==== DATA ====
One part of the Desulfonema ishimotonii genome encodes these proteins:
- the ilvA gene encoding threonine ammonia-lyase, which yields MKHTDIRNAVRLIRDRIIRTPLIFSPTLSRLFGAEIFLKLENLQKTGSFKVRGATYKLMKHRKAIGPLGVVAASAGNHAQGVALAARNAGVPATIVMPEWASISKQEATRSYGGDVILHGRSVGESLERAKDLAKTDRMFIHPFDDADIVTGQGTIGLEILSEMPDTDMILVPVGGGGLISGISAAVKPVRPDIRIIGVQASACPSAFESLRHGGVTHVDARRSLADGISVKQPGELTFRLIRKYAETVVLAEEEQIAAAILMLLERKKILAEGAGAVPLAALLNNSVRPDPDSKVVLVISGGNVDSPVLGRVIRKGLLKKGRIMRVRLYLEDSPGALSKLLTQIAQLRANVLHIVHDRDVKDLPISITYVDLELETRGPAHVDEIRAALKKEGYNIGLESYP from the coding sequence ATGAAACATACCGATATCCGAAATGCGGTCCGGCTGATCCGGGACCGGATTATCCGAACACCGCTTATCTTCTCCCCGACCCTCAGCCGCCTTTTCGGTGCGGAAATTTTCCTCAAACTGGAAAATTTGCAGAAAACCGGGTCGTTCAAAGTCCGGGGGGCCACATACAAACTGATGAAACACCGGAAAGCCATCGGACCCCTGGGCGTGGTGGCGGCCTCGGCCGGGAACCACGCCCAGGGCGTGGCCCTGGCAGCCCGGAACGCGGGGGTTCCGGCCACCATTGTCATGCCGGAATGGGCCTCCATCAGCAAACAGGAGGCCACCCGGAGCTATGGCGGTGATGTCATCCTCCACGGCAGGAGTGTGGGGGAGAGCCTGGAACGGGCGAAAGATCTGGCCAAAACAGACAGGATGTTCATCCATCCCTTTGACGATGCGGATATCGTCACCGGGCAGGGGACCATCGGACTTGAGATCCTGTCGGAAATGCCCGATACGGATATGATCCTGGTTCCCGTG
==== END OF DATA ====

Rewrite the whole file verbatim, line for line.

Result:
One part of the Desulfonema ishimotonii genome encodes these proteins:
- the ilvA gene encoding threonine ammonia-lyase, which yields MKHTDIRNAVRLIRDRIIRTPLIFSPTLSRLFGAEIFLKLENLQKTGSFKVRGATYKLMKHRKAIGPLGVVAASAGNHAQGVALAARNAGVPATIVMPEWASISKQEATRSYGGDVILHGRSVGESLERAKDLAKTDRMFIHPFDDADIVTGQGTIGLEILSEMPDTDMILVPVGGGGLISGISAAVKPVRPDIRIIGVQASACPSAFESLRHGGVTHVDARRSLADGISVKQPGELTFRLIRKYAETVVLAEEEQIAAAILMLLERKKILAEGAGAVPLAALLNNSVRPDPDSKVVLVISGGNVDSPVLGRVIRKGLLKKGRIMRVRLYLEDSPGALSKLLTQIAQLRANVLHIVHDRDVKDLPISITYVDLELETRGPAHVDEIRAALKKEGYNIGLESYP from the coding sequence ATGAAACATACCGATATCCGAAATGCGGTCCGGCTGATCCGGGACCGGATTATCCGAACACCGCTTATCTTCTCCCCGACCCTCAGCCGCCTTTTCGGTGCGGAAATTTTCCTCAAACTGGAAAATTTGCAGAAAACCGGGTCGTTCAAAGTCCGGGGGGCCACATACAAACTGATGAAACACCGGAAAGCCATCGGACCCCTGGGCGTGGTGGCGGCCTCGGCCGGGAACCACGCCCAGGGCGTGGCCCTGGCAGCCCGGAACGCGGGGGTTCCGGCCACCATTGTCATGCCGGAATGGGCCTCCATCAGCAAACAGGAGGCCACCCGGAGCTATGGCGGTGATGTCATCCTCCACGGCAGGAGTGTGGGGGAGAGCCTGGAACGGGCGAAAGATCTGGCCAAAACAGACAGGATGTTCATCCATCCCTTTGACGATGCGGATATCGTCACCGGGCAGGGGACCATCGGACTTGAGATCCTGTCGGAAATGCCCGATACGGATATGATCCTGGTTCCCGTG